Murray therefore emailed the Sheffield four piece to ask permission and not only were they happy for the song to be used, but they went one stop further and dropped some hints about their interest in the game and sci-fi in general and it all came together from there. So far the creative process has been a two way street with both parties seeing inspiration in the other. Paul Wolinski, guitarist and keyboardist of 65daysofstatic, recalls an early meeting in which the following back and forth went down, ‘right we’re ready, we’re going to soundtrack your vision,’ stated the band, to which the reply from the ‘No Mans Sky’ production team was ‘no don’t do that, write 65days music because that will inspire us’. Keep an eye out for further developments on the ‘No Man’s Sky’ webpage as well as the 65daysofstatic site.

columns-pr soundtracks-silent running

‘No Man’s Sky’ is the not the first soundtrack project that the lads of 65daysofstatic have taken on. Back in 2011 they were involved with an interesting project with Glasgow Film Festival who had asked if the band were interested in soundtracking a film for the festival, any film. They settled on the sci-fi (sensing a theme here) cult classic, ‘Silent Running’, a poignant film that sees a botanist attempt to maintain all that is left of Earth’s flora and fauna aboard a spaceship adrift in space. The venture, originally set at two dates at Glasgow Film Festival, evolved into a short tour and although there is no official release of the film with this alternative soundtrack, it was later released as an album that is available on the bands website.

SIGUR RÓS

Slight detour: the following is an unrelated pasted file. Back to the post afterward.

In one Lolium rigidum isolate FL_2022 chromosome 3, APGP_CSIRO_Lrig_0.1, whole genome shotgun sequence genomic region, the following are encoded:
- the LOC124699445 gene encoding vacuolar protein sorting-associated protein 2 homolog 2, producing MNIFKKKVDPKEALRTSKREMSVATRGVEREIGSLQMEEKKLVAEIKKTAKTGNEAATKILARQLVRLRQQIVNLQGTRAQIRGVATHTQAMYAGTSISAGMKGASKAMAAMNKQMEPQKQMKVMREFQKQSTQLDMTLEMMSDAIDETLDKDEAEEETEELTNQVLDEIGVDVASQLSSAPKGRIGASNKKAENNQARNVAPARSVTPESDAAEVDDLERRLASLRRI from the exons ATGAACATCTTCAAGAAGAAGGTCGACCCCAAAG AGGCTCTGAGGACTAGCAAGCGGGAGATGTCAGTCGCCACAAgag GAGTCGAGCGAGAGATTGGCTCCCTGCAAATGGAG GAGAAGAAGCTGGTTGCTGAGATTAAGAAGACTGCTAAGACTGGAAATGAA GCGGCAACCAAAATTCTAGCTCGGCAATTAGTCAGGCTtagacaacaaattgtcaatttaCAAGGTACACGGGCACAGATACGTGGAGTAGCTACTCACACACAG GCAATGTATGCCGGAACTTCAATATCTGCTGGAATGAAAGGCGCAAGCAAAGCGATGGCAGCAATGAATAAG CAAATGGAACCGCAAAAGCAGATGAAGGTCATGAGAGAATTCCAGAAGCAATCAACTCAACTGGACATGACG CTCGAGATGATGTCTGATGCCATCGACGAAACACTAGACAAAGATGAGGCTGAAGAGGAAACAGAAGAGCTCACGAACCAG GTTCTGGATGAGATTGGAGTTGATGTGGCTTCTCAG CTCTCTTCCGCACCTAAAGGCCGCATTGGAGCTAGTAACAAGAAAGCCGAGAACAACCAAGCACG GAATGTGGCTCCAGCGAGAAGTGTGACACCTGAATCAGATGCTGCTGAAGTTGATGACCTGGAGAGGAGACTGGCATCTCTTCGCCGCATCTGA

It would be impossible to write something about post-rock in soundtracks without mentioning a few staple bands, one of which being Sigur Rós, and to list all of their appearances would probably warrant its own article. Arguably the best known post-rock outfit around today, Sigur Rós can be found floating into a number of different films and TV programs. Their appearances started early on and still going strong to this day racking up an impressive number of credits. The bands big break had come with their critically acclaimed second album, ‘Ágaetis Byrjun’, shooting them to international renown, and with the album came several tracks that would be picked up for various soundtracks on blockbuster movies, this wasn’t the start of the soundtrack game for the band, having been featured on Icelandic documentaries and films at an earlier point, but it is perhaps the beginning of the bands climb to where they are now, helping to present them to a wider audience. The bands contributions range from simply allowing their songs to be used, through writing the odd songs for a soundtrack to composing a complete soundtrack. Ranging from Icelandic documentaries to blockbuster dramas, TV adverts, talent shows, various montage sequences and renowned TV series’ the Icelandic group have definitely appeared in a varied list.